Representations of violence have subliminal contagious effects, but what kind of unconscious captures this imperceptible affective dynamic in the digital age? In volume two of a Janus-faced diagnostic on violence and the unconscious, HOM PI Nidesh Lawtoo traces a genealogy of a long-neglected, embodied, relational, and highly mimetic unconscious central to the problematic of (new) media violence. Now OUT with MSU P!
In this second episode of HOM Videos on The Neuroscience of Mimesis, Vittorio Gallese discusses with Nidesh Lawtoo important precursors of the discovery of mirror neurons in aesthetics, phenomenology and the tradition of the mimetic unconscious: from Nietzsche to Lipps, Merleau-Ponty to Aby Warburg, Charles Féré to Pierre Janet, a number of fin-de-siecle philosophical physicians were sensitive to the mirroring relation between movement and sensation later confirmed by the discovery of mirror neurons.
As HOM Videos moves toward a conclusion, Nidesh Lawtoo travels to Parma, Italy, to interview neuroscientist Vittorio Gallese who, along with Giacomo Rizzolatti and his team, discovered mirror neurons in the early 1990s. In the first of four episodes on a major contribution to the mimetic turn, Gallese retells the history of the discovery of mirror neurons in nonhuman and human primates, discusses what more is known about mirroring mechanisms 30 years later, and begins to lay out the theoretical implications of embodied simulation for the transformations of homo mimeticus in the 21st century.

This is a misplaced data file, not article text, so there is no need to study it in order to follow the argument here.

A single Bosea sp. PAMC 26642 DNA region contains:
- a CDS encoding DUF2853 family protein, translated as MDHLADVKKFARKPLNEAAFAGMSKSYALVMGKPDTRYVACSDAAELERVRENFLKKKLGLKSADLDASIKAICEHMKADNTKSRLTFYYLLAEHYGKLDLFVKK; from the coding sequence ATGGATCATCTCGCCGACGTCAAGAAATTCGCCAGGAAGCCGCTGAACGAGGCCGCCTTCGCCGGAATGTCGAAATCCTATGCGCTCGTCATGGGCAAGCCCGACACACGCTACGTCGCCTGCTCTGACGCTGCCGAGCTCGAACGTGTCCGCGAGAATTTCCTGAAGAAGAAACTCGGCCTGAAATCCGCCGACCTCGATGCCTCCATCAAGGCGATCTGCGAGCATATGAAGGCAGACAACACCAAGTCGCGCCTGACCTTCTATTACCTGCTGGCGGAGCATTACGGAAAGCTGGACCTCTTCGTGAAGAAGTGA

In this book launch of a diptych on Violence and the Unconscious, Nidesh Lawtoo, Marina Garcia-Granero and William Johnsen present the latest output of the ERC project Homo Mimeticus. Rather than entering the debate on media violence from a quantitative perspective, the book retraces the genealogy of the concept of catharsis that still informs, or misinform the popular imagination. The launch contextualizes the book within mimetic studies and discusses key thinkers of violence and the unconscious, from Aristotle to Nietzsche, Freud to Girard, among others. More information here:
In this chapter based on the Raymond Schwager Lecture Nidesh Lawtoo delivered at the University of Innsbruck in 2019, he revisits his work on (new) fascism from the angle of the patho-logies of exclusions that turn mimesis into pathological scapegoating mechanism directed against minorities and immigrants. Chapter available HERE.
What’s in a voice? And if the echoes a voice generates are neither singular nor plural but singular plural, what shared voices are at play in Jean-Luc Nancy’s untimely reflections on the affective participation, or methexis, animating the agonistic confrontation between philosophy and literature? Part of a dazzling collection of essays thinking with Nancy, in this chapter Nidesh Lawtoo reveals the partage des voix internal Lacoue-Nancy. Chapter available HERE.
In his latest contribution to mimetic studies,Violence and the Oedipal Unconscious (MSU P, 2023), Nidesh Lawtoo reframes current debates on (new) media violence by tracing the philosophical, aesthetic, and historical vicissitudes of the “catharsis hypothesis” from antiquity to modernity into the present via Aristotle, Nietzsche, Bernays, Freud, Girard, Morin among others. In the process, he outlines a new theory of violence, mimesis, and the unconscious that does not have desire as a via regia, but rather, the untimely realization that all affects spread contagiously and thus mimetically.
The HOM project officially ended in 2022 but publications are still forthcoming. In this article Nidesh Lawtoo revisits J. Hillis Miller’s career as one of the most influential theorists and critics of the past 50 years and shows that Miller’s last work offers an essential contribution to the mimetic turn, or re-turn. Published with symploke, the article is available Open Access HERE.
In this book launch of Homo Mimeticus: A New Theory of Imitation (Leuven UP, 2023, OPEN ACCESS), HOM/GM PI Nidesh Lawtoo joins forces with his team (Niki Hadikoesoemo, Marina Garcia-Granero & Giulia Rignano) to sum up the main results of the HOM project and open up the new transdisciplinary field of mimetic studies Homo Mimeticus proposes.